Clin Rheumatol 2021 May 24;40(5):1933-1940. Epub 2020 Oct 24.

Department of Internal Medicine and Clinical Immunology, CHRU Tours, Tours, France.

Objective: IgA vasculitis (IgAV) frequently occurs during or after a mucosal infection; it also rarely occurs in patients with cancer. We hypothesized that cancer could impact the baseline characteristics and/or outcome of vasculitis. We aimed to describe the presentation of IgAV in patients with cancer (IgAV ca+) compared to patients without cancer.

Methods: We conducted a nationwide retrospective study of adult patients in France who presented with both IgAV and cancer. Baseline characteristics were described and compared with those of the 260 patients included in a nationwide French IgAV study.

Results: Thirty patients were included. The mean age was 69 ± 12 years; 80% were men. Compared to patients without underlying cancer, IgAV ca+ patients were older (69 ± 12 vs. 50 ± 18 years; p < 0.0001) and they presented more frequently with necrotic purpura (53 vs. 26%; p < 0.002) and intra-alveolar hemorrhage (10 vs. 0.5%; p < 0.0001). IgAV ca+ patients frequently had elevated serum IgA levels (79 vs. 53%; p < 0.034); most (n = 22, 73%) had adenocarcinoma or urothelial carcinoma involving the large intestines (n = 6), bladder (n = 5), and lung (n = 5). Most IgAV ca+ patients had progressive cancer (n = 21); a minority had metastatic disease (n = 2) at IgAV diagnosis. After a median follow-up of 3 months, 8 deaths were observed but none was related to IgAV.

Conclusion: Compared to their noncancer counterpart, patients with IgAV related to cancer were older and more frequently presented with necrotizing purpura, intra-alveolar hemorrhage, and elevated serum IgA levels. Adult patients with IgAV and these latter characteristics should be carefully screened for cancer. Key Points • Clinical and biological characteristics of patients presenting with IgAV are distinct depending on the underlying cause of vasculitis related to cancer. • Patients with IgAV related to cancer are older, and compared to their counterparts without IgAV, they present more frequently with necrotic purpura, alveolar hemorrhage, and elevated serum IgA levels. • All adult patients with IgAV should be screened for cancer, and there should be a focus on elderly male patients presenting with necrotic purpura and/or alveolar hemorrhage.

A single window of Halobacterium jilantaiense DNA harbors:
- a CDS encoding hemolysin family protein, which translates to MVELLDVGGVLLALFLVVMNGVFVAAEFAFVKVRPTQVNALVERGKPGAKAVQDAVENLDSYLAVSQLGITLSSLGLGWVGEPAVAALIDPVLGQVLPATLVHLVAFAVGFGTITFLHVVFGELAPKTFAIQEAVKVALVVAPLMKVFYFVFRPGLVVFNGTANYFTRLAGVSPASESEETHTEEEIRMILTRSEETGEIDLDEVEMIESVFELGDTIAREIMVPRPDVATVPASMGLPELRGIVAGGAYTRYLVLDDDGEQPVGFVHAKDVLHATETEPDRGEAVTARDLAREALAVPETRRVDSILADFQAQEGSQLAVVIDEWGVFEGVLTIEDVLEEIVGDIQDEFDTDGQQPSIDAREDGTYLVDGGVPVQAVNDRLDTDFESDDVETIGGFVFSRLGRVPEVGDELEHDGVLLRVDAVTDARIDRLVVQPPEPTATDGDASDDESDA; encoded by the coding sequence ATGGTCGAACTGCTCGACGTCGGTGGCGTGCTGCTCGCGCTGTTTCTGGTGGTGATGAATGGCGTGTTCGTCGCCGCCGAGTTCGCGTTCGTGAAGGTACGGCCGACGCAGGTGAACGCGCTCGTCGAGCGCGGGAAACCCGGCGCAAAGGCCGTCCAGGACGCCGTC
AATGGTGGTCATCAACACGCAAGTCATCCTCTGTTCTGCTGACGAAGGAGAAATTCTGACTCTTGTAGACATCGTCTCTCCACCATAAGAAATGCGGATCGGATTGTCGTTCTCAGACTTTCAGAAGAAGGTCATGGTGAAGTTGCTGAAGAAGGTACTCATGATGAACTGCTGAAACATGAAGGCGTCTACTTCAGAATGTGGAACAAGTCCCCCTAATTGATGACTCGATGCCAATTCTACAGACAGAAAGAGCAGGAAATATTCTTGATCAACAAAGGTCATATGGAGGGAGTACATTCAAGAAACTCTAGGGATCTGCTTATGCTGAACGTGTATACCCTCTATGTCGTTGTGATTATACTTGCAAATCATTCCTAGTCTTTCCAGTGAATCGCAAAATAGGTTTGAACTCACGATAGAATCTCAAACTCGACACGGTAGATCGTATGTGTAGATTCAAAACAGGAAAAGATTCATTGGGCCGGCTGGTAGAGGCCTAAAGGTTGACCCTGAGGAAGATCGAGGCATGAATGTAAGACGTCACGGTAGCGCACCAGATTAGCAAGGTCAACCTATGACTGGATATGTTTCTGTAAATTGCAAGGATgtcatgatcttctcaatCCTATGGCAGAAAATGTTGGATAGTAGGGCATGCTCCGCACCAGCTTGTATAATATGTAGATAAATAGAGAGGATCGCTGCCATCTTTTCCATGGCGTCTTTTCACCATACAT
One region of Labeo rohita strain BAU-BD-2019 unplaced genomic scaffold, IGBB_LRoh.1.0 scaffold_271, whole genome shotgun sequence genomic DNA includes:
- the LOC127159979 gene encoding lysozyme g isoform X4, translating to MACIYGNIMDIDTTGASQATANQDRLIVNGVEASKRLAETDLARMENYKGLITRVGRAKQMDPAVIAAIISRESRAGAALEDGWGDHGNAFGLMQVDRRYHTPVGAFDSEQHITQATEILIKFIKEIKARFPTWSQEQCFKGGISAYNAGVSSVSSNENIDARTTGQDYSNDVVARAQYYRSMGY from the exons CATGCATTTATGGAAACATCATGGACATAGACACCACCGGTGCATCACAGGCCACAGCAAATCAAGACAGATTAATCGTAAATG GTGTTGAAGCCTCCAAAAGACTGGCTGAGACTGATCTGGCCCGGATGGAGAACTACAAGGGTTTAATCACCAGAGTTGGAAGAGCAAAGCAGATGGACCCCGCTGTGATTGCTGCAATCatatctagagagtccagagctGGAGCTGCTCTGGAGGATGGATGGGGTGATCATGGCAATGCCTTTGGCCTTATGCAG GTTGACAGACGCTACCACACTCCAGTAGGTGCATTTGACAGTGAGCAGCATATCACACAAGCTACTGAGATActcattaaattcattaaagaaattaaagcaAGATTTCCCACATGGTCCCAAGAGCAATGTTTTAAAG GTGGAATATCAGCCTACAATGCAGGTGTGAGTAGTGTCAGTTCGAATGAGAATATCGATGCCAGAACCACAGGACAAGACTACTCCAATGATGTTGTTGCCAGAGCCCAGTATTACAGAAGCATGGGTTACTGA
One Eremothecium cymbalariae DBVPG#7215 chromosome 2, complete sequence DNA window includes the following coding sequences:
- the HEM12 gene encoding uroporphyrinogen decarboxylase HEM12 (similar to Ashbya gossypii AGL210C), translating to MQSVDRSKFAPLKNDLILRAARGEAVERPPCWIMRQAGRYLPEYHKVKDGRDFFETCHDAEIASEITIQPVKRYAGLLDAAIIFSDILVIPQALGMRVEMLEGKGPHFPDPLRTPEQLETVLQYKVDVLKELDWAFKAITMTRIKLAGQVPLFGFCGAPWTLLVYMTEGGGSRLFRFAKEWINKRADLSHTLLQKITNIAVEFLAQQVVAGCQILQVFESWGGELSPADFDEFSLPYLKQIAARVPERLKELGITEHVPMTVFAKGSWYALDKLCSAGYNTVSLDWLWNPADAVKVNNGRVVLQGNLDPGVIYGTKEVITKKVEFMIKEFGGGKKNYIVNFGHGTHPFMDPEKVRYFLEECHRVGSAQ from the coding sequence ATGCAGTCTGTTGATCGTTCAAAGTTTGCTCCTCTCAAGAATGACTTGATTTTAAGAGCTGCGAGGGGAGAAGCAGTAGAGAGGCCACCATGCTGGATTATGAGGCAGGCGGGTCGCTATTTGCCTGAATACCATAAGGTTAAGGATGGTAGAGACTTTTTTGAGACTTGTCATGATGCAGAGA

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http://dx.doi.org/10.1007/s10067-020-05455-zDOI Listing
May 2021

IgA Vasculitis With Underlying Liver Cirrhosis: A French Nationwide Case Series of 20 Patients.

J Rheumatol 2021 May 15;48(5):735-740. Epub 2020 Aug 15.

A. Bigot, MD, F. Maillot, MD, A. Audemard-Verger, MD, PhD, Department of Internal Medicine and Clinical Immunology, CHRU Tours, and University of Tours, Tours;

Objective: Immunoglobulin A vasculitis (IgAV) and nephropathy (IgAN) share common immunological mechanisms. Liver cirrhosis is well known to be associated with IgAN. Here, we aimed to describe the presentation and outcome of IgAV patients with underlying cirrhosis.

Methods: We conducted a French nationwide retrospective study of adult patients presenting with both IgAV and cirrhosis. Baseline characteristics were compared to those of the 260 patients included in the French nationwide IgAV registry (IGAVAS).